On October 7, 1928, in Danville again, another car was stolen. Crawford and Louis Gray, also of Danville, were driving in the outskirts of Gary, Indiana on Friday night, October 19, 1928, when they were pulled over by Gary Patrolman Leo Witkowski and his partner. As they approached the car, Crawford and Gray ran. Witkowski fired warning shots in the air and the two turned and fired on the officers striking Witkowski. Witkowski, now aiming his fire, struck Crawford in the right chest and he went down. Gray escaped amid a hail of bullets.
When Crawford was well enough to travel, he was extradited to Campbell County to answer for Constable Tressler’s murder and other crimes.
On Wednesday, November 28, 1928, police foiled a plot by Crawford and his common-law wife, Miss Mary Jackson (also known as Rogers) whereby she had obtained dozens of hacksaw blades and was going to smuggle them into him. She was arrested and in her subsequent confession identified Crawford as the triggerman that killed Constable Tressler.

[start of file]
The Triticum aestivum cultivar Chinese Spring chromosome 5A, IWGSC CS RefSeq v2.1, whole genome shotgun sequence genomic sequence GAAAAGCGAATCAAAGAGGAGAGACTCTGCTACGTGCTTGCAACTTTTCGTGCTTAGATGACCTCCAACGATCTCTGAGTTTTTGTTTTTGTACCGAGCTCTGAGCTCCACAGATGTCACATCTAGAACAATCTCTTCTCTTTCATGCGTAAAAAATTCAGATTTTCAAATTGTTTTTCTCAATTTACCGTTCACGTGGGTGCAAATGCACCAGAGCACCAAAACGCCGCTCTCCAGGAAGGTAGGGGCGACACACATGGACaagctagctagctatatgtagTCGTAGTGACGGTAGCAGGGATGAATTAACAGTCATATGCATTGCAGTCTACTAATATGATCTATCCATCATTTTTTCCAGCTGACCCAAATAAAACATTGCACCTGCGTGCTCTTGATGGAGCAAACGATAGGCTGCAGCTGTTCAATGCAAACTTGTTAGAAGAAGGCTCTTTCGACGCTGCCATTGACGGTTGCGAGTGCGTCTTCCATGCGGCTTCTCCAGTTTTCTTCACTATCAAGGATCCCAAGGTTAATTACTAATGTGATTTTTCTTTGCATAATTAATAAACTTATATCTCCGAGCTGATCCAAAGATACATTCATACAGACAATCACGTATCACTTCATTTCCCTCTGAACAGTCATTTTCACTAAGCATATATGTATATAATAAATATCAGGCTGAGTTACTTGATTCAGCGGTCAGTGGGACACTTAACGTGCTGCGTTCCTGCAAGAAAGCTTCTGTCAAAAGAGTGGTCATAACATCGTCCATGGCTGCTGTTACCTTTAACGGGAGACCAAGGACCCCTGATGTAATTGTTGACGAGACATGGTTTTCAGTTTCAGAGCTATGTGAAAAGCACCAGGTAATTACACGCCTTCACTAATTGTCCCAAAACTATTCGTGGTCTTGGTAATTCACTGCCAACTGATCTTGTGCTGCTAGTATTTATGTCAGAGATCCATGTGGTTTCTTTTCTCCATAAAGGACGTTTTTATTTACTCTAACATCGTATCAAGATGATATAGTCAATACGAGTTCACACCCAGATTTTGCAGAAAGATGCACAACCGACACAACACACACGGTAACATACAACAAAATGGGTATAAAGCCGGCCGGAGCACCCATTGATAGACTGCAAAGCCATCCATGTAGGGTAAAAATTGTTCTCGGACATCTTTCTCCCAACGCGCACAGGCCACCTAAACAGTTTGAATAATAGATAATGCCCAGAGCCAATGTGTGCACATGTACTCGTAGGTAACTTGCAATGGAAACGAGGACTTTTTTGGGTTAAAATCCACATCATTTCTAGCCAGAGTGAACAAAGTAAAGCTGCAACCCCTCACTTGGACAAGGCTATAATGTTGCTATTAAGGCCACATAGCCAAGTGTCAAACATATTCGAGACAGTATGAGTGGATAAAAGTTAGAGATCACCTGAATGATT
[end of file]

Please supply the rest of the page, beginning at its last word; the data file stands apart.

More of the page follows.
Jack Denny was arraigned in Campbell County Court on January 2, 1929. Lawrence J. Diskin, the Commonwealth Attorney, filed for the death penalty. Denny was represented by James Millikin and J. Garvey Davis. Crawford pleaded guilty on January 8, 1929 and was sentenced to life in prison and was spirited away under the watch of five guards amid rumors that his confederates were planning to kidnap him.
During March 1929, Crawford was placed on suicide watch at the Frankfurt Reformatory. They were considering moving him to the Lakeland Asylum for the criminally insane. We have no further record of him.
NOTE: Crawford used several aliases including Jack Denny. His actual name may have been Dale Mills.
(This narrative was revised on July 12, 2013 by Cincinnati Police Lieutenant Stephen R. Kramer (Retired), Greater Cincinnati Police Historical Society President, with extensive research conducted by Cincinnati Homicide Detective Edward W. Zieverink III, Greater Cincinnati Police Museum Historian. All rights are reserved to them and the Greater Cincinnati Police Historical Society.)
This article was used with the permission of the Greater Cincinnati Police Historical Society. Visit their website here: http://police-museum.org/
Served to September 20, 1928